The doubles teams qualifying are Bob and Mike Bryan, Jean-Julien Rojer/Horia Tecau, Jamie Murray/John Peers, Dodig/Melo, Simone Bolelli/Fabio Fognini, Pierre-Hugues Herbert/Nicolas Mahut, Marcin Matkowski/Nenad Zimonjic and Rohan Bopanna/Florian Mergea, with Pospisil/Sock and Bruno Soares/Alexander Peya coming up just short. Only Bolelli and Fognini are top tier ATP singles players, and the rest of the contestants are best at doubles.
Few believed in Stan Wawrinka, myself included, at the start of the second week of Roland Garros 2015, but he dazzled all comers with his array of powerful, spinning forehands and backhands, and captured his second career Grand Slam title over the world #1 Novak Djokovic, who was gunning for a career grand slam, and his second slam of 2015.
Wawrinka came out rather cagey against Djokovic, who took the first set with superior execution, it was a close 6-4 with Wawrinka earning just one break point chance, and after the first set it was clear this match had all the makings of a classic just like their other five setters at the US Open and at the Australian Open. Wawrinka would fire back to win the next three sets, his backhand damaged Djokovic, making him stretch out and throwing off of his rhythm, as Novak was hitting shots that sat up into the hot zone for Wawrinka.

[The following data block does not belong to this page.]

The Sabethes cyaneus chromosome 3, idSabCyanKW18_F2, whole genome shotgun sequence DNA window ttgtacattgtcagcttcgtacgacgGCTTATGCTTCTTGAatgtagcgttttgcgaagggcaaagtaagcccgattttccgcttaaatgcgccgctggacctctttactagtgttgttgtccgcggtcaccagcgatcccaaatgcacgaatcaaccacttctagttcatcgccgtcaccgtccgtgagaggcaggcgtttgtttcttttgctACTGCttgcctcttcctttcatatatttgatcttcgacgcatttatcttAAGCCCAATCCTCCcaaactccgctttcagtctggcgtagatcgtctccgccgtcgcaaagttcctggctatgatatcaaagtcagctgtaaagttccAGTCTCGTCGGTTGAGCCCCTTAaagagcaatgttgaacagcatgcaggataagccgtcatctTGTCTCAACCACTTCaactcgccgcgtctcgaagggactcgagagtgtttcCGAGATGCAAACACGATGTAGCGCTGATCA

The Djokovic serve slipped up as he started to surrender break point opportunities (14 over the last three sets), while he broke just one other time in the match, a break Wawrinka clawed back in the 4th set. The match seemed destined for a fifth, even after Stan won the second and third sets, but Djokovic collapsed under pressure, and Wawrinka rose to the occasion, playing his peak game of power hitting baseline to baseline. It worked on the Roland Garros clay, and after coming in as a huge underdog, Wawrinka leaves Paris as a well deserved champion, having turned around his 2015 season and made it into something memorable.The final scoreline was 4-6 6-4 6-3 6-4, as Wawrinka mostly dominated the last three frames in a surprise.